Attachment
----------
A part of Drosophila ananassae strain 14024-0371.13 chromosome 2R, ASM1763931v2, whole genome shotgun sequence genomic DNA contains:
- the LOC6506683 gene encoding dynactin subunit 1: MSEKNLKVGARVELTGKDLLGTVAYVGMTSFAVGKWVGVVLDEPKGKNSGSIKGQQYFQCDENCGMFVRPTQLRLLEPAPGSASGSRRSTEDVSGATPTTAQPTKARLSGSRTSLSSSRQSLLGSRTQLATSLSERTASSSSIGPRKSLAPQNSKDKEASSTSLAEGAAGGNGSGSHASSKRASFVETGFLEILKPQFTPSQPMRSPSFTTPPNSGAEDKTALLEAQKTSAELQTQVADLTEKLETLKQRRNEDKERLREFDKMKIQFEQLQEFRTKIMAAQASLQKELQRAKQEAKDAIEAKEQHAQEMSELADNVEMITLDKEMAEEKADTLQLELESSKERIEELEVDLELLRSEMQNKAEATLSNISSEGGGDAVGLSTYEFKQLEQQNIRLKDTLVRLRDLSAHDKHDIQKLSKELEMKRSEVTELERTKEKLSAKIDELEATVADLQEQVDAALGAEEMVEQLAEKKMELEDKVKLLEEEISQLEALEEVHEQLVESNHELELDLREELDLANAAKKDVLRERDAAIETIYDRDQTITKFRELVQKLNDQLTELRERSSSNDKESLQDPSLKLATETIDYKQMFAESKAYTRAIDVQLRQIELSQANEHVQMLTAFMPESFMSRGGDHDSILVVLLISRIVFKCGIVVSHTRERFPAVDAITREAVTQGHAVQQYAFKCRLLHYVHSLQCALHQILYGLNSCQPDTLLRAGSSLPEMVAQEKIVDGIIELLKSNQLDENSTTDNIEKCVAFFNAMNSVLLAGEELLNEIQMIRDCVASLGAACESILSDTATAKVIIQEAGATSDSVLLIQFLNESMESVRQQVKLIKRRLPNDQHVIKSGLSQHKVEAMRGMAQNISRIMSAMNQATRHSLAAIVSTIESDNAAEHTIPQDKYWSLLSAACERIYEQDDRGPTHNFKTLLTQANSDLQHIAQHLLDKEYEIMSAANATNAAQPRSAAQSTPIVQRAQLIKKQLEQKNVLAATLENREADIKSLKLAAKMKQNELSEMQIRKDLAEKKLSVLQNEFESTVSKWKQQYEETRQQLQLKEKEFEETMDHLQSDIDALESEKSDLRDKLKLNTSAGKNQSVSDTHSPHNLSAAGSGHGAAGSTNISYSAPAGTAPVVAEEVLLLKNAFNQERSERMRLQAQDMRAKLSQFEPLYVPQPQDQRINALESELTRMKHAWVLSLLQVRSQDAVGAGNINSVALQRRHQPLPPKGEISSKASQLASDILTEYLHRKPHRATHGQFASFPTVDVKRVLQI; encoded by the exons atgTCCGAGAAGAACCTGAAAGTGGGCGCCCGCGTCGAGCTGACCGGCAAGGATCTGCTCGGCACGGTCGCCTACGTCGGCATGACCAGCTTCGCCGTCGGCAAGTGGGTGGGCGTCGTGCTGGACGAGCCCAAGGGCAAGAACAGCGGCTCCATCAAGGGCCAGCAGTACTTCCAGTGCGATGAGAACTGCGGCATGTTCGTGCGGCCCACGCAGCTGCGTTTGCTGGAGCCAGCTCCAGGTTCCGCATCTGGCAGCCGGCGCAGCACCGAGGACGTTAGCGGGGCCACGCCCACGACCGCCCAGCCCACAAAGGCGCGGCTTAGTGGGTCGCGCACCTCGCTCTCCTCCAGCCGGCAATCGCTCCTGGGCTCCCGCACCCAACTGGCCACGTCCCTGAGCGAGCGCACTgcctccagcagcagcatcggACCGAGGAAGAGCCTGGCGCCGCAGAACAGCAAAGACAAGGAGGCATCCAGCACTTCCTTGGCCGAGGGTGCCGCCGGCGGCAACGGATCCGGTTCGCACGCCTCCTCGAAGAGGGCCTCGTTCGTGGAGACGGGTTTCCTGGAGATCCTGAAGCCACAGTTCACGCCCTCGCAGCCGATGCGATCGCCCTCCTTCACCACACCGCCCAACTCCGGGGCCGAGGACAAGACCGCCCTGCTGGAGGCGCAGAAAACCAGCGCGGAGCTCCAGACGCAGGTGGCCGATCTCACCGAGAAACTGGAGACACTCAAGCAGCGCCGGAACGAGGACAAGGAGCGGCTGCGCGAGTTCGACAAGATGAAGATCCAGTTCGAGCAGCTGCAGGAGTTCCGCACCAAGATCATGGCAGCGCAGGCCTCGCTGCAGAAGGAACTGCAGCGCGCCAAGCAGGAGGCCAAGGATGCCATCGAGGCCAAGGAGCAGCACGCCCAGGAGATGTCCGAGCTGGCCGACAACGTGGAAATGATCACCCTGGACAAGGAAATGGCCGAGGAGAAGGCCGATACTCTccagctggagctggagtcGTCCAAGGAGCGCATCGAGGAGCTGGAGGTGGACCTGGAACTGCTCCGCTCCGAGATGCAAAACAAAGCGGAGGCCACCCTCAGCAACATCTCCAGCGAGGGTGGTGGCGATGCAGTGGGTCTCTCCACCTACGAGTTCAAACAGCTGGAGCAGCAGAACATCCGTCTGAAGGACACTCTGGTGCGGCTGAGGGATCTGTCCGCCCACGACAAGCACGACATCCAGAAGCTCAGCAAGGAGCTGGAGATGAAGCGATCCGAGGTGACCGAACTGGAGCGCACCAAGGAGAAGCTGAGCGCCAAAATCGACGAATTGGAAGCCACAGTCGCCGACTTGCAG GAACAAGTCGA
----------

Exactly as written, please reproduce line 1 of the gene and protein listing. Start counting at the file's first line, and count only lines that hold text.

A part of Drosophila ananassae strain 14024-0371.13 chromosome 2R, ASM1763931v2, whole genome shotgun sequence genomic DNA contains: